Elizabeth Barrette (ysabetwordsmith) wrote,
Elizabeth Barrette
ysabetwordsmith

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Poem: "Low-Hanging Fruit"

This poem is spillover from the February Crowdfunding Creative Jam, which generated the Hart's Farm series.  Various folks wanted to see more of Auduna adapting to life in this community; this poem shows what happens when she encounters one of the more peculiar activities that some people enjoy.  It has been selected in an audience poll as the freebie, activated by the several new prompters and donors that this series has attracted.  You can also read about the Akero apples online.


Low-Hanging Fruit


The dessert apples are ripening,
Akero trees hung with pale primrose fruit
blushing pink at the cheeks.

For the harvests, almost everyone pitches in,
so Auduna goes to the orchard.
Lia scrambles nimbly up a ladder
to reach the high branches,
while her daughter Astrid
picks fallen fruit from the ground.

Auduna watches them closely, because
she has never had an apple tree before
and does not know exactly what to do.

Dýrfinna stops beside Auduna,
her long blond hair in a braid down her back,
rust-colored dress comfortable for farm work.
"You can pick with me," Dýrfinna says,
and shows Auduna how to lift and twist the fruit
so that the ripe ones will come away from the branch.

The task is simple, and Auduna learns fast.
She fills a basket which she sets carefully
in the low wagon behind the patient horse.
Then she fills another, and another.

Suddenly Auduna spots something
hanging from an apple tree that is not an apple --
round, yes, but far larger.
She is shocked to discover
that it is Aisling,
curled into a ball and
bound in a net of bright red ropes.

"What in the world ..." Auduna says,
utterly bewildered, "is Aisling doing
hanging from an apple tree?"

"She is pretending to be an apple,"
Dýrfinna replies.  "Don't worry,
one of the men will surely come along
and pick her soon."

Sure enough, Bergren the singer
strolls under the tree to stroke the strange fruit.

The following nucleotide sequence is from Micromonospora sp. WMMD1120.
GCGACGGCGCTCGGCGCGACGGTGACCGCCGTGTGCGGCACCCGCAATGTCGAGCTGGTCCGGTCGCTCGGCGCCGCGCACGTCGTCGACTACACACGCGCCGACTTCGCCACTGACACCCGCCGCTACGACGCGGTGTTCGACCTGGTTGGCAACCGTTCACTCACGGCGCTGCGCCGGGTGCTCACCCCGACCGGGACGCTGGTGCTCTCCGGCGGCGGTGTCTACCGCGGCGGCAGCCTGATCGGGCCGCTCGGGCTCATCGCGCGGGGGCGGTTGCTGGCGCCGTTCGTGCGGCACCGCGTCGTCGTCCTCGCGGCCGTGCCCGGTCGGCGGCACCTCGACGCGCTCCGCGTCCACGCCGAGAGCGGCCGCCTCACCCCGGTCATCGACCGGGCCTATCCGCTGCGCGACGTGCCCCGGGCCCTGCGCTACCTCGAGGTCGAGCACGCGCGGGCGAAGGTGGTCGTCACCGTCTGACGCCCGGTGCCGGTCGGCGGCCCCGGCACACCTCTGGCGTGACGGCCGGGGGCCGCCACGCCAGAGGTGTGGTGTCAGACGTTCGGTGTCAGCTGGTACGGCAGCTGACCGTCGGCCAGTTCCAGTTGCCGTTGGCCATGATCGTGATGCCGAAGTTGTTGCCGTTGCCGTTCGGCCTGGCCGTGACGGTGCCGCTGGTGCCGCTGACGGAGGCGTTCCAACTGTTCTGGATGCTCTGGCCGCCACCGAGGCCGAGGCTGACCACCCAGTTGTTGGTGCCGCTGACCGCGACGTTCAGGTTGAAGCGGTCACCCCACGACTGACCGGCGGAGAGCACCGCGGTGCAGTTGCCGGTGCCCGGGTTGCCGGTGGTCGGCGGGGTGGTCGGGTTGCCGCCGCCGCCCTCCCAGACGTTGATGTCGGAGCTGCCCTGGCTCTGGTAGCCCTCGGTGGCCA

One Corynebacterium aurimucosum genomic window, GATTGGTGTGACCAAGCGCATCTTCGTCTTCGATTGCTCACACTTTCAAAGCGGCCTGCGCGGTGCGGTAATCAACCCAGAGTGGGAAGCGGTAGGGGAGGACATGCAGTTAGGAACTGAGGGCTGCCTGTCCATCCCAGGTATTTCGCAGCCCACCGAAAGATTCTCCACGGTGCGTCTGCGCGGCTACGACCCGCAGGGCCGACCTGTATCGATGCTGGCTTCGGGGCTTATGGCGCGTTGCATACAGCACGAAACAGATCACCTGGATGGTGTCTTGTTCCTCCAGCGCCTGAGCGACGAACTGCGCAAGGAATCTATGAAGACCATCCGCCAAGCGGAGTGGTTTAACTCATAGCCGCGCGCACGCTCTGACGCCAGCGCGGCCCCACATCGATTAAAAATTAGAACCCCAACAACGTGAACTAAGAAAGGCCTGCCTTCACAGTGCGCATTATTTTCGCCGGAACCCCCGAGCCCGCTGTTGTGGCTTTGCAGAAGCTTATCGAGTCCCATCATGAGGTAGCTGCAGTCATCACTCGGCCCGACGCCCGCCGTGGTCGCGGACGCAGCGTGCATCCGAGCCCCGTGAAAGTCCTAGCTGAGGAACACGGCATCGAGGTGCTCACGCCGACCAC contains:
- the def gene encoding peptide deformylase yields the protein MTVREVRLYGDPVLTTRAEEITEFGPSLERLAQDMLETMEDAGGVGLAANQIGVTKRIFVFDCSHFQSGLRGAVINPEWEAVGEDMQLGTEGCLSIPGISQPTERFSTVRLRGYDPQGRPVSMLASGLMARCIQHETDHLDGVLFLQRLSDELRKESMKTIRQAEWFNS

"Why, I've found the biggest apple of all!"
he exclaims.  Aisling giggles.

Svanhilda steps out
from behind a nearby tree
and unfastens the rope from its mooring,
carefully lowering Aisling
into Bergren's waiting arms.
She loops the long end of the rope
artfully over his shoulders for extra support.

Bergren carries Aisling away.
Svanhilda takes up a basket and resumes
picking quite ordinary apples from the tree
as if nothing remarkable had happened.
Auduna is still standing there, staring,
with her mouth open.

Dýrfinna gives Auduna a nudge, saying,
"That basket won't fill itself, you know."
"Why to they do that?" Auduna whispers.
"It seems like such a peculiar thing!"

Dýrfinna shrugs.  "They enjoy it," she says. 
"Svanhilda likes to play with rope.
Aisling likes surprises,
and that dreamy way the mind gets
when one doesn't have to do or decide anything.
Bergren likes Aisling, and happened to find her first."

"But why doesn't anyone say  anything?"
Auduna asks.
"You mean besides 'Have fun!' ...?"
Dýrfinna says.
Auduna nods, still baffled.

"For the same reason nobody says anything
about that baby you're expecting,
besides 'Congratulations.'  It's not doing any harm,
so there's no need to make a fuss about it,"
Dýrfinna explains.

In the village, when Auduna had sought work,
everyone and her pet hen had something to say
about her baby, or rather, her lack of a husband.
It was an easy thing to pick at, like low-hanging fruit,
whether it was any of their business or not.

Here, though, everyone seems to know
everyone else's business without ... minding, so much.
They simply do things with each other,
and for each other, and that is apparently that.
There is Svanhilda holding the ladder for Lia
and Astrid carrying Svanhilda's basket to the wagon.

Auduna looks at the orchard, then looks
down the row where Bergren and Aisling had gone.
At last she goes back to gathering fruit.
"All right," she says to Dýrfinna.

She doesn't think she could get used to
all the grumbling gossip in the village,
but a girl who likes to be an apple occasionally?
Auduna thinks she could get used to that.

Tags: community, cyberfunded creativity, gender studies, history, poem, poetry, reading, romance, writing
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